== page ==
2021
EUROCRYPT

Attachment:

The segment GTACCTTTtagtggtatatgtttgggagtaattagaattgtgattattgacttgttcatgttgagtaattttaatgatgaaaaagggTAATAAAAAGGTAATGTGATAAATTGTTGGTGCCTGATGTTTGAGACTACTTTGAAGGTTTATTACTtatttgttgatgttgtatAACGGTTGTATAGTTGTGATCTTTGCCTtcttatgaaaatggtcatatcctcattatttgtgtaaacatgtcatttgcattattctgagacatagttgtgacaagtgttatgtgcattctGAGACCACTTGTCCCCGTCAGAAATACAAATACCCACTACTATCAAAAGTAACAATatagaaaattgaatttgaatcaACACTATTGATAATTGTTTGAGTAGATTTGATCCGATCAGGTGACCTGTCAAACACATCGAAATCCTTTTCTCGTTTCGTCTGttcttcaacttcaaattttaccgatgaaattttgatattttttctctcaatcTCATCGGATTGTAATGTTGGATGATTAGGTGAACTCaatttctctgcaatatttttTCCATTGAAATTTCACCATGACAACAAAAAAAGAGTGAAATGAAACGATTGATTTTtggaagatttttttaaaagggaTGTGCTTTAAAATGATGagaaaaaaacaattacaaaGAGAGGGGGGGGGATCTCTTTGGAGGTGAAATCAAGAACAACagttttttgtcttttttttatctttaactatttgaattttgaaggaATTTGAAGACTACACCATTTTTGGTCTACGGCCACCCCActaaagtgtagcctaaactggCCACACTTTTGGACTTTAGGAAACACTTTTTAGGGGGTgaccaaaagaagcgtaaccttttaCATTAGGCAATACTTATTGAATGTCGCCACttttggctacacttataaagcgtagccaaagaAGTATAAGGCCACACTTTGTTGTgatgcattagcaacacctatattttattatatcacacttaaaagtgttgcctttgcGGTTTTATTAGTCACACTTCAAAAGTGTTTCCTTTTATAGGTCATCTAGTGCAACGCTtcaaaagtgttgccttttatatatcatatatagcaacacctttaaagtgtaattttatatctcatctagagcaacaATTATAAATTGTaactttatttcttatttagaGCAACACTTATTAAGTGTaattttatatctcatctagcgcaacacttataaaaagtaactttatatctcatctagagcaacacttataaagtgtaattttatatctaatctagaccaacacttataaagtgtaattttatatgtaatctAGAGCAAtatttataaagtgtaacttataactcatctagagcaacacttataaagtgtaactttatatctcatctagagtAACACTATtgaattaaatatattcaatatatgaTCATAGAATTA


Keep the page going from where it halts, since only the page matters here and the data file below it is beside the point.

In this work, we study the question of what set of simple-to-state assumptions suffice for constructing functional encryption and indistinguishability obfuscation ($i\mathcal{O}$), supporting all functions describable by polynomial-size circuits. Our work improves over the state-of-the-art work of Jain, Lin, Matt, and Sahai (Eurocrypt 2019) in multiple dimensions. New Assumption: Previous to our work, all constructions of $i\mathcal{O}$ from simple assumptions required novel pseudorandomness generators involving LWE samples and constant-degree polynomials over the integers, evaluated on the error of the LWE samples. In contrast, Boolean pseudorandom generators (PRGs) computable by constant-degree polynomials have been extensively studied since the work of Goldreich (2000). We show how to replace the novel pseudorandom objects over the integers used in previous works, with appropriate Boolean pseudorandom generators with sufficient stretch, when combined with LWE with binary error over suitable parameters. Both binary error LWE and constant degree Goldreich PRGs have been a subject of extensive cryptanalysis since much before our work and thus we back the plausibility of our assumption with security against algorithms studied in context of cryptanalysis of these objects. New Techniques: we introduce a number of new techniques: - We show how to build partially-hiding public-key functional encryption, supporting degree-2 functions in the secret part of the message, and arithmetic $\mathsf{NC}^1$ functions over the public part of the message, assuming only standard assumptions over asymmetric pairing groups. - We construct single-ciphertext secret-key functional encryption for all circuits with {\em linear} key generation, assuming only the LWE assumption. Simplification: Unlike prior works, our new techniques furthermore let us construct public-key functional encryption for polynomial-sized circuits directly (without invoking any bootstrapping theorem, nor transformation from secret-key to public key FE), and based only on the polynomial hardness of underlying assumptions. The functional encryption scheme satisfies a strong notion of efficiency where the size of the ciphertext grows only sublinearly in the output size of the circuit and not its size. Finally, assuming that the underlying assumptions are subexponentially hard, we can bootstrap this construction to achieve $i\mathcal{O}$.